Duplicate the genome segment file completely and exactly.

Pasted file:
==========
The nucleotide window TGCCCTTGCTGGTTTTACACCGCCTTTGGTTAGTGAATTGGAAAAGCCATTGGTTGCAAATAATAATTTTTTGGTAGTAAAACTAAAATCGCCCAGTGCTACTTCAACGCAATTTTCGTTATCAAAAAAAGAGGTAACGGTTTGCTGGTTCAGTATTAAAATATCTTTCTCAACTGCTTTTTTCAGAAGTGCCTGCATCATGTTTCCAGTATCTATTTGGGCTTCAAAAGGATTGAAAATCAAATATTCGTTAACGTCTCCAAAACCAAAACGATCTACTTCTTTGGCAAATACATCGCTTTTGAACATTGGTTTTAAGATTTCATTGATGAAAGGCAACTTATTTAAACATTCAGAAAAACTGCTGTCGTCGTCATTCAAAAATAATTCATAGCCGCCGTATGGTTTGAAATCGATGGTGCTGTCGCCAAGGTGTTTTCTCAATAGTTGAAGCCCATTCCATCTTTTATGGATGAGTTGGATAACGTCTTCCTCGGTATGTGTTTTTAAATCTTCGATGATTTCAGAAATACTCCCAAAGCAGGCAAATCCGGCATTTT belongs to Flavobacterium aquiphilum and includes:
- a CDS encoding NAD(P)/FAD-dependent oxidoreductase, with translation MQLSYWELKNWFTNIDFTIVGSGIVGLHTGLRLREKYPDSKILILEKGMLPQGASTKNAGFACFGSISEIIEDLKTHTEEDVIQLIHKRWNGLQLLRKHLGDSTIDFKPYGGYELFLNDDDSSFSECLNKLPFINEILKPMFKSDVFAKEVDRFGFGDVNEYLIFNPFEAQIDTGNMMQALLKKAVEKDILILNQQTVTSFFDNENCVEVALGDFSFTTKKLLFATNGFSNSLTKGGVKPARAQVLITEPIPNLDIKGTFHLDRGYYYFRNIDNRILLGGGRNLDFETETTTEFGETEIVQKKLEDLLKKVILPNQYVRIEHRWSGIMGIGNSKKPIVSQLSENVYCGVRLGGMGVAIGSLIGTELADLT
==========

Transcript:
The nucleotide window TGCCCTTGCTGGTTTTACACCGCCTTTGGTTAGTGAATTGGAAAAGCCATTGGTTGCAAATAATAATTTTTTGGTAGTAAAACTAAAATCGCCCAGTGCTACTTCAACGCAATTTTCGTTATCAAAAAAAGAGGTAACGGTTTGCTGGTTCAGTATTAAAATATCTTTCTCAACTGCTTTTTTCAGAAGTGCCTGCATCATGTTTCCAGTATCTATTTGGGCTTCAAAAGGATTGAAAATCAAATATTCGTTAACGTCTCCAAAACCAAAACGATCTACTTCTTTGGCAAATACATCGCTTTTGAACATTGGTTTTAAGATTTCATTGATGAAAGGCAACTTATTTAAACATTCAGAAAAACTGCTGTCGTCGTCATTCAAAAATAATTCATAGCCGCCGTATGGTTTGAAATCGATGGTGCTGTCGCCAAGGTGTTTTCTCAATAGTTGAAGCCCATTCCATCTTTTATGGATGAGTTGGATAACGTCTTCCTCGGTATGTGTTTTTAAATCTTCGATGATTTCAGAAATACTCCCAAAGCAGGCAAATCCGGCATTTT belongs to Flavobacterium aquiphilum and includes:
- a CDS encoding NAD(P)/FAD-dependent oxidoreductase, with translation MQLSYWELKNWFTNIDFTIVGSGIVGLHTGLRLREKYPDSKILILEKGMLPQGASTKNAGFACFGSISEIIEDLKTHTEEDVIQLIHKRWNGLQLLRKHLGDSTIDFKPYGGYELFLNDDDSSFSECLNKLPFINEILKPMFKSDVFAKEVDRFGFGDVNEYLIFNPFEAQIDTGNMMQALLKKAVEKDILILNQQTVTSFFDNENCVEVALGDFSFTTKKLLFATNGFSNSLTKGGVKPARAQVLITEPIPNLDIKGTFHLDRGYYYFRNIDNRILLGGGRNLDFETETTTEFGETEIVQKKLEDLLKKVILPNQYVRIEHRWSGIMGIGNSKKPIVSQLSENVYCGVRLGGMGVAIGSLIGTELADLT